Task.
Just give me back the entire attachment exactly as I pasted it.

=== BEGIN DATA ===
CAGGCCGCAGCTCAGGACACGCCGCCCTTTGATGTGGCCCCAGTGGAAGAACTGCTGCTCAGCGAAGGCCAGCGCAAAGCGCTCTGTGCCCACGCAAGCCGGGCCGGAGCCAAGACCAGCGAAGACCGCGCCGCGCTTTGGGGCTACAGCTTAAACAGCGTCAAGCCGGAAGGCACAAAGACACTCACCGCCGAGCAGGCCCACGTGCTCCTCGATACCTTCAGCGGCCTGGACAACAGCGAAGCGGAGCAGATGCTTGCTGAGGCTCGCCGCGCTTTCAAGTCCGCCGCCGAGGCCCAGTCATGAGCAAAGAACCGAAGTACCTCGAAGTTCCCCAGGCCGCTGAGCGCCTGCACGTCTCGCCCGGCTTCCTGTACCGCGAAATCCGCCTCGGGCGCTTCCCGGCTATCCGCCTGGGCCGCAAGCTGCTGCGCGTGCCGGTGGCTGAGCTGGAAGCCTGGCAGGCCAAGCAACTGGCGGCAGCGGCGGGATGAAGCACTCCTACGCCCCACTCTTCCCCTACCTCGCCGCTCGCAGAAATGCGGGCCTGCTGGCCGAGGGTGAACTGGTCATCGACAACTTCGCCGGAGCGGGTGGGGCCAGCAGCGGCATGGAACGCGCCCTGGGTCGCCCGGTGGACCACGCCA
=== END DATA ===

CAGGCCGCAGCTCAGGACACGCCGCCCTTTGATGTGGCCCCAGTGGAAGAACTGCTGCTCAGCGAAGGCCAGCGCAAAGCGCTCTGTGCCCACGCAAGCCGGGCCGGAGCCAAGACCAGCGAAGACCGCGCCGCGCTTTGGGGCTACAGCTTAAACAGCGTCAAGCCGGAAGGCACAAAGACACTCACCGCCGAGCAGGCCCACGTGCTCCTCGATACCTTCAGCGGCCTGGACAACAGCGAAGCGGAGCAGATGCTTGCTGAGGCTCGCCGCGCTTTCAAGTCCGCCGCCGAGGCCCAGTCATGAGCAAAGAACCGAAGTACCTCGAAGTTCCCCAGGCCGCTGAGCGCCTGCACGTCTCGCCCGGCTTCCTGTACCGCGAAATCCGCCTCGGGCGCTTCCCGGCTATCCGCCTGGGCCGCAAGCTGCTGCGCGTGCCGGTGGCTGAGCTGGAAGCCTGGCAGGCCAAGCAACTGGCGGCAGCGGCGGGATGAAGCACTCCTACGCCCCACTCTTCCCCTACCTCGCCGCTCGCAGAAATGCGGGCCTGCTGGCCGAGGGTGAACTGGTCATCGACAACTTCGCCGGAGCGGGTGGGGCCAGCAGCGGCATGGAACGCGCCCTGGGTCGCCCGGTGGACCACGCCA